Last week was an abnormally social one for me, which turned out to be a good thing. I caught up with old friends and spent time with new ones and pushed myself outside my comfort zone…my comfort zone being go to work, go home, stay home. Nothing wrong with that but you don’t really tend to have many stimulating discussions with cool people when that’s your go-to life.
Anyway, one theme that ran through several conversations has me thinking about ageism this morning. If you know me, you know that my resume isn’t your typical old person resume; friends chide me about being a millennial because of my job hopping. When I saw a friend last week who I hadn’t caught up with in a while, he asked where I was working now and joked “oh wow–six months…you’re probably getting antsy,” and went on to jab that I’m “like a millennial” with my job expectations, wanting a prize every day for showing up, etc. Not true–this is why I have had so many jobs and it has nothing to do with wanting a prize for showing up every day. A few other conversations last week revolved around this theme of entitled millennials wanting “perks” like work-life balance and wanting to be able to work remotely–things that many GenXers and Boomers see as outrageous, entitled asks that need to be earned over decades of loyal employment. The nerve! SMH…
Maybe because I haven’t had a traditional career path I personally don’t see the stereotypical millennial demands as outrageous at all. After working my way partway up the career ladder in my twenties, I off-ramped to be home with my kids for eight years, then had to start over at square one when I went back in my early thirties. So while my peers are mainly senior leaders, I’m still zigging and zagging across the org chart trying to figure this career stuff out as I go. Maybe it’s because I don’t have the traditional work-your-way-up story that I don’t personally see anything wrong with anyone at any age wanting practical stuff like being able to work from anywhere or refusing to let a job erode your personal life. Apparently, though, I’m in the minority, as I listen to my peers rant about how these darn millennials have the audacity to want a life that isn’t work or want recognition for a job well done or think that, if your job mostly involves a computer, you can do it from anywhere.
At the same time, being almost 50, I think a lot about ageism, as do friends–especially as it relates to digital and social media jobs. Even while I can clearly remember always being the youngest one at the table, these past few years I’m realizing that I’m often the oldest one on the team and can’t remember the last time I had a boss who was older than me.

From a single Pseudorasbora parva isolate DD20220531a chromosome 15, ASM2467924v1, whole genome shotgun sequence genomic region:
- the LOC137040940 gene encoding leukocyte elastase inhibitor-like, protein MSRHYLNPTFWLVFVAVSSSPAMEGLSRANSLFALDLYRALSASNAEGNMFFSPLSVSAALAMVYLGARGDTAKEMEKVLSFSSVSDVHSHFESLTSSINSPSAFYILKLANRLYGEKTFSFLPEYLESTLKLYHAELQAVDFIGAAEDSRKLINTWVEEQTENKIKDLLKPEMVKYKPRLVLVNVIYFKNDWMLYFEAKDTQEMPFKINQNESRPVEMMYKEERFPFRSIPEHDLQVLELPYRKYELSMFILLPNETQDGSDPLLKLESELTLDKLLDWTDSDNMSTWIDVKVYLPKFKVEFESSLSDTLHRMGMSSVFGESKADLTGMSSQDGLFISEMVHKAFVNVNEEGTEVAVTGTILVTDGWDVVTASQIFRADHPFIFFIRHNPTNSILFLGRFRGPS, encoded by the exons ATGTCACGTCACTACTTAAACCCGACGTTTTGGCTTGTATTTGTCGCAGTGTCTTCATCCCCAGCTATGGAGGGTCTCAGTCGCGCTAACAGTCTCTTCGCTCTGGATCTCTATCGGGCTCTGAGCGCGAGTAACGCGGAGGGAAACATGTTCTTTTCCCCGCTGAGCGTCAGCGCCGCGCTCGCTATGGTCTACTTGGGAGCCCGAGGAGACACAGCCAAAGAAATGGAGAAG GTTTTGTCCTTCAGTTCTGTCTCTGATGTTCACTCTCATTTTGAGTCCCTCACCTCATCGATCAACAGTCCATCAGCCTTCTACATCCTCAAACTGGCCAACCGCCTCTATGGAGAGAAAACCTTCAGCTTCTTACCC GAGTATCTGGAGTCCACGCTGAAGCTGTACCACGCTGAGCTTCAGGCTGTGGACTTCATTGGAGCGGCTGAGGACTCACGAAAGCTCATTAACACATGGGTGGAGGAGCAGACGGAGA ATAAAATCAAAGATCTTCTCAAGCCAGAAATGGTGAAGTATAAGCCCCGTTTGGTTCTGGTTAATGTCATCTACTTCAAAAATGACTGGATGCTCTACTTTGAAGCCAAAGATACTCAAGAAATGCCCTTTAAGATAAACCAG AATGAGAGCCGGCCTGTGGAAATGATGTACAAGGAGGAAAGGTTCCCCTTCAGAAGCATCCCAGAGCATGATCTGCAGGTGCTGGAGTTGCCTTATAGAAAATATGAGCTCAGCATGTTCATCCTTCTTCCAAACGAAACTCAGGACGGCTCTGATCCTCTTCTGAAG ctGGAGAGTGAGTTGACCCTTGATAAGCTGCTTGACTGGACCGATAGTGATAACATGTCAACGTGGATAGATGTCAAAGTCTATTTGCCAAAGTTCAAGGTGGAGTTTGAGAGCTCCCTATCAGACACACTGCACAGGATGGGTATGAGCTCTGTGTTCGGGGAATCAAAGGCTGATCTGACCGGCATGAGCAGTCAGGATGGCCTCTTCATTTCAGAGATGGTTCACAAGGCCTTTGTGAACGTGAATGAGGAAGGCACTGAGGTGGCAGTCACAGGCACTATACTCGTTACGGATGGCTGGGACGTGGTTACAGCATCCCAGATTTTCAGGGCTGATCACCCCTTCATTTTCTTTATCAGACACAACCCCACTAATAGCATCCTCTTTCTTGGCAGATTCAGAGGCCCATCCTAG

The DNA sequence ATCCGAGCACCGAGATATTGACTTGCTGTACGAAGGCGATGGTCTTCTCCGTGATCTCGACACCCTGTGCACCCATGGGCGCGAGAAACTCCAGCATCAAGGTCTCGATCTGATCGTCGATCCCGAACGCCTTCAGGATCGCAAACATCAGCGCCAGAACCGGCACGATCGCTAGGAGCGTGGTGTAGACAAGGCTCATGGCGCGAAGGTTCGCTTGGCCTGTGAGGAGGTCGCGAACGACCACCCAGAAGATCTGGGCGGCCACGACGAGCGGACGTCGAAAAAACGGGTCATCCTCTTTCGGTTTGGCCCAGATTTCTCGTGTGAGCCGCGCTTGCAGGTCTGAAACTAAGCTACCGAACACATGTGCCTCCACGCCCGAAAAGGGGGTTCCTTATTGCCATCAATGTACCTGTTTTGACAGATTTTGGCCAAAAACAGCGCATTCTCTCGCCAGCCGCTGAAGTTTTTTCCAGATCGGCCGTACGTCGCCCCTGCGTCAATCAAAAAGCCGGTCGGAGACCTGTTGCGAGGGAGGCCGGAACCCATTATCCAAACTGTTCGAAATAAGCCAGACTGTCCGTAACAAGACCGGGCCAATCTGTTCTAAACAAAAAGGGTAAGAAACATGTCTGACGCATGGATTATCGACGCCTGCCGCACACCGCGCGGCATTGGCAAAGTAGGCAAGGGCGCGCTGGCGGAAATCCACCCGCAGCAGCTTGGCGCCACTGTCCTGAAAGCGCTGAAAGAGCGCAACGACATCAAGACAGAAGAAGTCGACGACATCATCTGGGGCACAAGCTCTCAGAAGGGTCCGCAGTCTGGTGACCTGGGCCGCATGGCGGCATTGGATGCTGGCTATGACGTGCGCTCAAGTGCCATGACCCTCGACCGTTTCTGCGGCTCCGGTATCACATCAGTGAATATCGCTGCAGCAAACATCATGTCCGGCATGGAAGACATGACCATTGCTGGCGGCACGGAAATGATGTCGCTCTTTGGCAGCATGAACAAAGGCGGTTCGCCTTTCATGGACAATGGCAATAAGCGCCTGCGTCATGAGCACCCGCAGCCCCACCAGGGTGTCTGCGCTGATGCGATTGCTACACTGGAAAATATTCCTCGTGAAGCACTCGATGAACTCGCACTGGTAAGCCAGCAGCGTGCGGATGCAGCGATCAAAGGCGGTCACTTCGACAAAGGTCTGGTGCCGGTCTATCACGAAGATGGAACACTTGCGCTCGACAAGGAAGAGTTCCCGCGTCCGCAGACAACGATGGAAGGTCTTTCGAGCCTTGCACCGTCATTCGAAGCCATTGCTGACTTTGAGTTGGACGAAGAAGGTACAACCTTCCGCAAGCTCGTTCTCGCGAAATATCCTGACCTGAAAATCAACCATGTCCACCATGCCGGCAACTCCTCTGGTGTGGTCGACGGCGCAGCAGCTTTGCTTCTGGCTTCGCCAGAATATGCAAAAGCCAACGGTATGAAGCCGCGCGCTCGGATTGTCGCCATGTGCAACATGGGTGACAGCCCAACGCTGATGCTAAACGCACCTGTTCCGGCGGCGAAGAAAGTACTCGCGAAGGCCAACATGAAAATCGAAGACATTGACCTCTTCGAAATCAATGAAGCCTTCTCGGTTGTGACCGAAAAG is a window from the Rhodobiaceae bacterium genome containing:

Which brings me to my point: how can we, GenX and Boomer colleagues–be ageist about millennials while also being indignant about ageism we’ve either already experienced or can pretty much expect to experience within the next few years? If there’s one thing I know–because, of course, Dale Doback says it in Stepbrothers–is that there is huge truth in “it’s all about who you know.” Especially as the work world continues to change and job security isn’t something I personally would bet on in life, your reputation and attitude proceed you and also, unfortunately, ageism is real and cuts both ways. Just as we “olds” sit here griping about these entitled millennials, they are working their way up and, chances are, will be our bosses at some not-too-distant future point.
So how about instead of continuing to insist that work can only be done at a desk, in an office unless you have earned that privilege, or that millennials just want constant trophies and promotions, we start realizing that their attitudes and beliefs about work will, most likely, be reflected in our future workplaces? Instead of bashing them and assuming that they’ll eventually come around to the crappy reality that has been the work world for the past quarter century, we should collectively start realizing that the future of work IS these people. So, most likely, if we don’t at least try to understand and adapt to their ways now, when the tables are turned in a year or five years or ten years and we’re at their mercy for hiring and advancing, our own rigidity and ageism will come back to haunt us.
Beta–listen to this article!
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